UK: Residential consumer broadband prices per megabit have continued to fall in 2011, particularly across the Americas, according to the latest broadband tariff analysis from Point Topic.
Regional pricing for the three main fixed line technologies – DSL, cable and fibre – between the world’s regions over a period of 15 months are compared in the report, from Q4 2009 to Q1 2011. The cost per megabit has declined across all regions but a significant 40 percent price drop has been seen across Latin America, followed closely by North America and Canada at 35 percent across all technologies.
“We can see from the data that of course some markets are changing more rapidly than others. They tend to be where there might have been more margins in the original pricing or the operators are significantly out of step with what their competitors have managed to put together,” said Fiona Vanier, senior analyst at Point Topic.Source: Point Topic.
Downward pressure on the cost of bandwidth is constant. Consumers want more for their money and suppliers are often in competitive market places where the challenge comes from other technologies as well as other companies.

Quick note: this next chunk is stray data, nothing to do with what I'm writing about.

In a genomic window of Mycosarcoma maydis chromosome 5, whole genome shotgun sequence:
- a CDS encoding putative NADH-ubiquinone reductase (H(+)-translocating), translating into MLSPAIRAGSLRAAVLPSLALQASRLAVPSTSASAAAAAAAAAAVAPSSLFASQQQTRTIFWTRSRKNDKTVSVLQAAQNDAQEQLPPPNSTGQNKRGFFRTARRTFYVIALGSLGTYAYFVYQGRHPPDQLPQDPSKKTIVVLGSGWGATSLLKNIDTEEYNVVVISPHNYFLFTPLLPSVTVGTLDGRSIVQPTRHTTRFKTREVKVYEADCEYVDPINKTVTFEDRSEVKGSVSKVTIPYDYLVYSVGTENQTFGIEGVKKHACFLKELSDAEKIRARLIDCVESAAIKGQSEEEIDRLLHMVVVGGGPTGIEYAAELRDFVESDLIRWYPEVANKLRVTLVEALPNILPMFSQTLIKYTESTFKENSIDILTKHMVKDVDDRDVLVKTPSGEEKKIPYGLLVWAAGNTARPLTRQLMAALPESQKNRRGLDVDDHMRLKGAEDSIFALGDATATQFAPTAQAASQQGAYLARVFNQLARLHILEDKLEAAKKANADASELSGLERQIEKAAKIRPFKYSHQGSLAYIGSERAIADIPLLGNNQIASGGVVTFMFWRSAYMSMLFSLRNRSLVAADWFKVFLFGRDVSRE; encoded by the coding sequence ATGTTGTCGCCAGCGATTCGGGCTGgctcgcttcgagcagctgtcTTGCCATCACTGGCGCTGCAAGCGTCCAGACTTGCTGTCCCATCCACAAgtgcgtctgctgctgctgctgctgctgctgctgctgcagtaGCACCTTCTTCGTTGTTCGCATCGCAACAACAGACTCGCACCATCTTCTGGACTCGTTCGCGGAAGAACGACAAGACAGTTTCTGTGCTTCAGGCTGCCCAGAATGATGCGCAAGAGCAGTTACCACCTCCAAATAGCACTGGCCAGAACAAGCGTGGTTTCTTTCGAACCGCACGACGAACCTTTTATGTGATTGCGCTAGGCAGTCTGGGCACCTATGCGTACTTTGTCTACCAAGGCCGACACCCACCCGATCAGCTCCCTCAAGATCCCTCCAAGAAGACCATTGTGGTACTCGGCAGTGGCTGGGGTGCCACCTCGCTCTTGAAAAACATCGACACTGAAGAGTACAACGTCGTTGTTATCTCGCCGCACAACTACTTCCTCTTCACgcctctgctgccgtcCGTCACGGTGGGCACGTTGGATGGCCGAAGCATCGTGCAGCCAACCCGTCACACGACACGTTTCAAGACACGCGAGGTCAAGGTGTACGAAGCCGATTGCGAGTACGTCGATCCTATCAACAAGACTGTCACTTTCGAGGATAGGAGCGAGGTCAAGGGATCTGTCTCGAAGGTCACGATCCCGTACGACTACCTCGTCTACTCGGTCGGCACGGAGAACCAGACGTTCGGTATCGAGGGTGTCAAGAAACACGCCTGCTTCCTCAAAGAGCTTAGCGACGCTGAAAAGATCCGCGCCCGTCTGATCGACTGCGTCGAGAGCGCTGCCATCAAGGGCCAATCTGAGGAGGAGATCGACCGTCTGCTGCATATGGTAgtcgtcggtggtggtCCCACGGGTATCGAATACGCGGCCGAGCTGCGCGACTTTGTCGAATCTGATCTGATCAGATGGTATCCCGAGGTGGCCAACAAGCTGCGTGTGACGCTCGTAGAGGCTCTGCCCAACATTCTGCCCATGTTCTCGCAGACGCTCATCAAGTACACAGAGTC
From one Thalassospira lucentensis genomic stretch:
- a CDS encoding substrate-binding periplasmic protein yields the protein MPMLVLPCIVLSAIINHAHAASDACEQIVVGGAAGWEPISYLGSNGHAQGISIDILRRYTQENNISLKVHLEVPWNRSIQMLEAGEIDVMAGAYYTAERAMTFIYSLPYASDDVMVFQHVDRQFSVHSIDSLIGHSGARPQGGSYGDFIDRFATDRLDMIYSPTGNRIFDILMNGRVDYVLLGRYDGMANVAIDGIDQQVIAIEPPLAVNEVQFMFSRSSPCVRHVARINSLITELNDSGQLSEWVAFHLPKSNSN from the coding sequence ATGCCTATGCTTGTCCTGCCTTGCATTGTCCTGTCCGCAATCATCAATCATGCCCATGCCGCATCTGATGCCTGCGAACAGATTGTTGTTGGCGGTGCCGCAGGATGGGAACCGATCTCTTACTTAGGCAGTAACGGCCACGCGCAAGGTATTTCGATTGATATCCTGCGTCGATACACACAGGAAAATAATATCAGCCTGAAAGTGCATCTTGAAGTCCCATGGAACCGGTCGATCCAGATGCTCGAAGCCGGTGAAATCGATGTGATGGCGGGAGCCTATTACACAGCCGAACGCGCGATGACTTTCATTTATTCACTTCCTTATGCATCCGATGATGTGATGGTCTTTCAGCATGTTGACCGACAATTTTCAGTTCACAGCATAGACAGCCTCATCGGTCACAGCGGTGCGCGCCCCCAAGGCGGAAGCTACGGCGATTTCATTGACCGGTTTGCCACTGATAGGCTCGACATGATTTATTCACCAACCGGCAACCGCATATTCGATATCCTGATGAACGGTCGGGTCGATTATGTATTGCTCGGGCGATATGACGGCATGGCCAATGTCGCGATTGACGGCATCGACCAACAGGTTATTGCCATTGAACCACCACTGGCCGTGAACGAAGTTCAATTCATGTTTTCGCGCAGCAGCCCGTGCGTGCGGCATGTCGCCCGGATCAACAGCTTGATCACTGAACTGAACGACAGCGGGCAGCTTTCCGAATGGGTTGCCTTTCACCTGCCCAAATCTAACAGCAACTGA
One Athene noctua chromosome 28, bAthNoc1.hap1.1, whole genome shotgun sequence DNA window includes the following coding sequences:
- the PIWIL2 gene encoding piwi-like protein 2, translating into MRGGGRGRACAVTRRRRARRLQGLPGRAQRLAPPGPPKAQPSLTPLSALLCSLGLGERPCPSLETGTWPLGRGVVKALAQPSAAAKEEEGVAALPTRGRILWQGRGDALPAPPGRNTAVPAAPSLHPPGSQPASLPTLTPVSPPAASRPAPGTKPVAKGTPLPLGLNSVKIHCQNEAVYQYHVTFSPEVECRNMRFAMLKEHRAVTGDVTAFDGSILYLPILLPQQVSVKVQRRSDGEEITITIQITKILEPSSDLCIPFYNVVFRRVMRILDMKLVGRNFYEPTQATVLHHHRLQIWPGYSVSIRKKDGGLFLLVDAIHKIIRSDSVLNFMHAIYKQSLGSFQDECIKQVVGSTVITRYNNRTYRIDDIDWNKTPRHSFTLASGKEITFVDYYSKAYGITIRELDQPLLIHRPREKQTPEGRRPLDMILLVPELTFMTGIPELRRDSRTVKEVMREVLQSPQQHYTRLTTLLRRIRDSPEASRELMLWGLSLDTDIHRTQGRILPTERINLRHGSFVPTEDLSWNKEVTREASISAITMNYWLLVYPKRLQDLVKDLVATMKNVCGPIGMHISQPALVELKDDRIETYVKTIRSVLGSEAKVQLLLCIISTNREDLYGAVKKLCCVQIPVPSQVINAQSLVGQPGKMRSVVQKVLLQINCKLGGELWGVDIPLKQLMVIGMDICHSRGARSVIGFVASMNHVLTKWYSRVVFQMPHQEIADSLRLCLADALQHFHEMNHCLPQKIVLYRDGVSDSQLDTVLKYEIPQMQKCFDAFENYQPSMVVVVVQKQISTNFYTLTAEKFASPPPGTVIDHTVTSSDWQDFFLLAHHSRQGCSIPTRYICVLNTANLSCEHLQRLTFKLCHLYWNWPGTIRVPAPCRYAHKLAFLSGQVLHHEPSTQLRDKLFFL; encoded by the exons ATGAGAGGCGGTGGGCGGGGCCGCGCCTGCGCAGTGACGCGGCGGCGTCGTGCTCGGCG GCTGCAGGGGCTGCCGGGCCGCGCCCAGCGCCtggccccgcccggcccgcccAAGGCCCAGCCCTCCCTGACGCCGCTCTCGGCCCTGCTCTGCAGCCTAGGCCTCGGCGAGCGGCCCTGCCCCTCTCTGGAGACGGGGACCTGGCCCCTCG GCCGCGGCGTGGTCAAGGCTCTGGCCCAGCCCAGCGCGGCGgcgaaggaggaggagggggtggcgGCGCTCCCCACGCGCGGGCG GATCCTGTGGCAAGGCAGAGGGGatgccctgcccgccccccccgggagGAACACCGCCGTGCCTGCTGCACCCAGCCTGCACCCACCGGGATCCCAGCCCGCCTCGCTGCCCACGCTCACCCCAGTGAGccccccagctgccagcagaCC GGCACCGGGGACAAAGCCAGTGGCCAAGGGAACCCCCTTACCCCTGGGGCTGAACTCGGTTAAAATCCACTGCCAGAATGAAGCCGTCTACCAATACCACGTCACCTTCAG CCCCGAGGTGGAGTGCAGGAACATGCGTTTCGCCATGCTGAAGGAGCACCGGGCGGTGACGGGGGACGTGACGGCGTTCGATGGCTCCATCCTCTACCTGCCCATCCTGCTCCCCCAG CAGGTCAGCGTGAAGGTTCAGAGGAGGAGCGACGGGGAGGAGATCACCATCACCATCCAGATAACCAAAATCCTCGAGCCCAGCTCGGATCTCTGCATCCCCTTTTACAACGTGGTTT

“The price per megabit of bandwidth in Latin America has dropped by an average of over 40 percent and in North America and Canada by over 35 percent across all the fixed line technologies. This isn’t about significant reductions in the monthly subscription but about increases in the headline speed on offer,” said Vanier.
“Consumers still perceive speed, or downstream bandwidth to be more precise, as a significant factor in their decision making. This works up to a point. There is evidence that residential consumers in particular are having difficulty imagining what they can do with more than 50Mbps today and their purchasing decisions are not driven by bandwidth as much as they used to be.”
As fibre continues to pass more and more homes there will be no let-up in the pressure for ISPs to offer more for the consumers’ money.
“It will prove increasingly difficult to differentiate yourself as a broadband supplier based just on higher and higher headline bandwidths. The mature broadband markets in particular are entering a phase where value added services and customer relationships will be more and more important. The downside is that consumers could be seeing the end of significant increases in bandwidth or reductions in tariffs,” concluded Vanier.